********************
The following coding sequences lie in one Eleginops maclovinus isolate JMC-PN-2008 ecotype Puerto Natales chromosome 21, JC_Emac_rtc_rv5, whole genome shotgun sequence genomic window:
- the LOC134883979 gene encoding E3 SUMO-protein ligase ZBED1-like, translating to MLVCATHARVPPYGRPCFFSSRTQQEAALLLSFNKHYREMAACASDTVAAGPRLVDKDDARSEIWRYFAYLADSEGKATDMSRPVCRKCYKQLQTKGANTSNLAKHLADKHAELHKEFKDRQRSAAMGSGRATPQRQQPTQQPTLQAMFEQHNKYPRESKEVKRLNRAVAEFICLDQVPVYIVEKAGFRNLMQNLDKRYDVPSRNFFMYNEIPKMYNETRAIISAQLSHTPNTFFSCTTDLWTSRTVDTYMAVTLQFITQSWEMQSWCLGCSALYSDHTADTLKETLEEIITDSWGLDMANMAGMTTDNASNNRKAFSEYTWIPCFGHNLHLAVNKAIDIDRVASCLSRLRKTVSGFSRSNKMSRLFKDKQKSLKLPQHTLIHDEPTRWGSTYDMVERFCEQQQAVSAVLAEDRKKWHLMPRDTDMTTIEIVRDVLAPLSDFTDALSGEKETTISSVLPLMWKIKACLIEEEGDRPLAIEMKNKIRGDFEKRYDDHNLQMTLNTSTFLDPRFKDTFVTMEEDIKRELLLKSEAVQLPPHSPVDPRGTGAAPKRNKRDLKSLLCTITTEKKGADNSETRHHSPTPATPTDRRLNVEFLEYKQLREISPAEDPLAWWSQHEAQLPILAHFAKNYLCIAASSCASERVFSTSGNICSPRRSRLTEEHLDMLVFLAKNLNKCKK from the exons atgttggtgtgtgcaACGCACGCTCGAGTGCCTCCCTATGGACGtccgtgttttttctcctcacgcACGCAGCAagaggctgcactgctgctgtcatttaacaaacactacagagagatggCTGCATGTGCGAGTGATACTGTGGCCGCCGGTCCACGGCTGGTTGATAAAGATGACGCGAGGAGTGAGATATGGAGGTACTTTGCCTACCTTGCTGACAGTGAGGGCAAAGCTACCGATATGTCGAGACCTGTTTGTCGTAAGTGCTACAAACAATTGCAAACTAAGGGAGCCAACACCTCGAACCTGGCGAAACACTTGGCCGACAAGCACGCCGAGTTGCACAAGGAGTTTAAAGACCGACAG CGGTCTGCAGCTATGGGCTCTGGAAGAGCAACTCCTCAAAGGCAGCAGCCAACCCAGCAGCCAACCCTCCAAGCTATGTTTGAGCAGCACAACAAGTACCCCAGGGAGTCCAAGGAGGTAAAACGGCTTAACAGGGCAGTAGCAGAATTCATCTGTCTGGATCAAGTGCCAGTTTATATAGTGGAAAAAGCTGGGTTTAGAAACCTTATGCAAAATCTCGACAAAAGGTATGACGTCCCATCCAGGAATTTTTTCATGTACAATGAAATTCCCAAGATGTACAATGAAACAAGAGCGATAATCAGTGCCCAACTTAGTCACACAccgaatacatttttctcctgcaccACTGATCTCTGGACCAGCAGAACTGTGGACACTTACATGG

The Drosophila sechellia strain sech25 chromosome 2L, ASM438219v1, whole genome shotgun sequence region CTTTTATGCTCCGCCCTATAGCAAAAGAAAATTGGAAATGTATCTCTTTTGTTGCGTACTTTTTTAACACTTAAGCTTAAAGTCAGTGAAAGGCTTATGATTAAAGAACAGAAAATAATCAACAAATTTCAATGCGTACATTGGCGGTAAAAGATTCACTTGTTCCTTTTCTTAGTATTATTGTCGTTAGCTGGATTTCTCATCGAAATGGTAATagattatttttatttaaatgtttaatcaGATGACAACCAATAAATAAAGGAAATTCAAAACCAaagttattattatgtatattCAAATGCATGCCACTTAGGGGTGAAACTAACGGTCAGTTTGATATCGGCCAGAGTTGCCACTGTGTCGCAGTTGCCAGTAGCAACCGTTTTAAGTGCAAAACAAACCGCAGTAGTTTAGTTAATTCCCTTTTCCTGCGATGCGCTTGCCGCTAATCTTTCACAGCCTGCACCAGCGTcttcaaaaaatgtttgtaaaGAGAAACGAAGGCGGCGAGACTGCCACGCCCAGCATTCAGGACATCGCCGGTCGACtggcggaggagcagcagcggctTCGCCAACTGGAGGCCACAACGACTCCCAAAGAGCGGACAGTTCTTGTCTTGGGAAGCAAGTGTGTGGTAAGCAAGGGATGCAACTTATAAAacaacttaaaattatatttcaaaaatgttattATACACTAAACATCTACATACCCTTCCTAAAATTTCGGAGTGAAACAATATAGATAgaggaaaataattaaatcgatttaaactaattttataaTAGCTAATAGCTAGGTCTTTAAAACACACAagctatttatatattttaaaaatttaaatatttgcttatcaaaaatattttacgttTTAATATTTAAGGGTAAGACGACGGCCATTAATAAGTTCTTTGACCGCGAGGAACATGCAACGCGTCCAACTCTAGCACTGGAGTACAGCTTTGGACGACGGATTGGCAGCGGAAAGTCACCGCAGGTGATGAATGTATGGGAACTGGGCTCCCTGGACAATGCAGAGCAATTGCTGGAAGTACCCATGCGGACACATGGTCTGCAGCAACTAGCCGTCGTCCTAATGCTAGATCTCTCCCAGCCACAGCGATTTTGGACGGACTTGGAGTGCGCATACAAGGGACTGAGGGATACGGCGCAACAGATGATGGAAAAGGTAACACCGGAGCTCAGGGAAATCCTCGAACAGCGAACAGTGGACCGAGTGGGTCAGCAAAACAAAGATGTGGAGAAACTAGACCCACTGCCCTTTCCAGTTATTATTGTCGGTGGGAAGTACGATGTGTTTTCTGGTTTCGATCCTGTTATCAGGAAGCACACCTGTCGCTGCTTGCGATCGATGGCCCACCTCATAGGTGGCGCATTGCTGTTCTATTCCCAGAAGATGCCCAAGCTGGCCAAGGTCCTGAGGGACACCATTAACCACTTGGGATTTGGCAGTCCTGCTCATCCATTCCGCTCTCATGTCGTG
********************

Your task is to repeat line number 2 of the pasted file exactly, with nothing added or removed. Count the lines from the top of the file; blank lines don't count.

- the LOC134883979 gene encoding E3 SUMO-protein ligase ZBED1-like, translating to MLVCATHARVPPYGRPCFFSSRTQQEAALLLSFNKHYREMAACASDTVAAGPRLVDKDDARSEIWRYFAYLADSEGKATDMSRPVCRKCYKQLQTKGANTSNLAKHLADKHAELHKEFKDRQRSAAMGSGRATPQRQQPTQQPTLQAMFEQHNKYPRESKEVKRLNRAVAEFICLDQVPVYIVEKAGFRNLMQNLDKRYDVPSRNFFMYNEIPKMYNETRAIISAQLSHTPNTFFSCTTDLWTSRTVDTYMAVTLQFITQSWEMQSWCLGCSALYSDHTADTLKETLEEIITDSWGLDMANMAGMTTDNASNNRKAFSEYTWIPCFGHNLHLAVNKAIDIDRVASCLSRLRKTVSGFSRSNKMSRLFKDKQKSLKLPQHTLIHDEPTRWGSTYDMVERFCEQQQAVSAVLAEDRKKWHLMPRDTDMTTIEIVRDVLAPLSDFTDALSGEKETTISSVLPLMWKIKACLIEEEGDRPLAIEMKNKIRGDFEKRYDDHNLQMTLNTSTFLDPRFKDTFVTMEEDIKRELLLKSEAVQLPPHSPVDPRGTGAAPKRNKRDLKSLLCTITTEKKGADNSETRHHSPTPATPTDRRLNVEFLEYKQLREISPAEDPLAWWSQHEAQLPILAHFAKNYLCIAASSCASERVFSTSGNICSPRRSRLTEEHLDMLVFLAKNLNKCKK from the exons atgttggtgtgtgcaACGCACGCTCGAGTGCCTCCCTATGGACGtccgtgttttttctcctcacgcACGCAGCAagaggctgcactgctgctgtcatttaacaaacactacagagagatggCTGCATGTGCGAGTGATACTGTGGCCGCCGGTCCACGGCTGGTTGATAAAGATGACGCGAGGAGTGAGATATGGAGGTACTTTGCCTACCTTGCTGACAGTGAGGGCAAAGCTACCGATATGTCGAGACCTGTTTGTCGTAAGTGCTACAAACAATTGCAAACTAAGGGAGCCAACACCTCGAACCTGGCGAAACACTTGGCCGACAAGCACGCCGAGTTGCACAAGGAGTTTAAAGACCGACAG CGGTCTGCAGCTATGGGCTCTGGAAGAGCAACTCCTCAAAGGCAGCAGCCAACCCAGCAGCCAACCCTCCAAGCTATGTTTGAGCAGCACAACAAGTACCCCAGGGAGTCCAAGGAGGTAAAACGGCTTAACAGGGCAGTAGCAGAATTCATCTGTCTGGATCAAGTGCCAGTTTATATAGTGGAAAAAGCTGGGTTTAGAAACCTTATGCAAAATCTCGACAAAAGGTATGACGTCCCATCCAGGAATTTTTTCATGTACAATGAAATTCCCAAGATGTACAATGAAACAAGAGCGATAATCAGTGCCCAACTTAGTCACACAccgaatacatttttctcctgcaccACTGATCTCTGGACCAGCAGAACTGTGGACACTTACATGG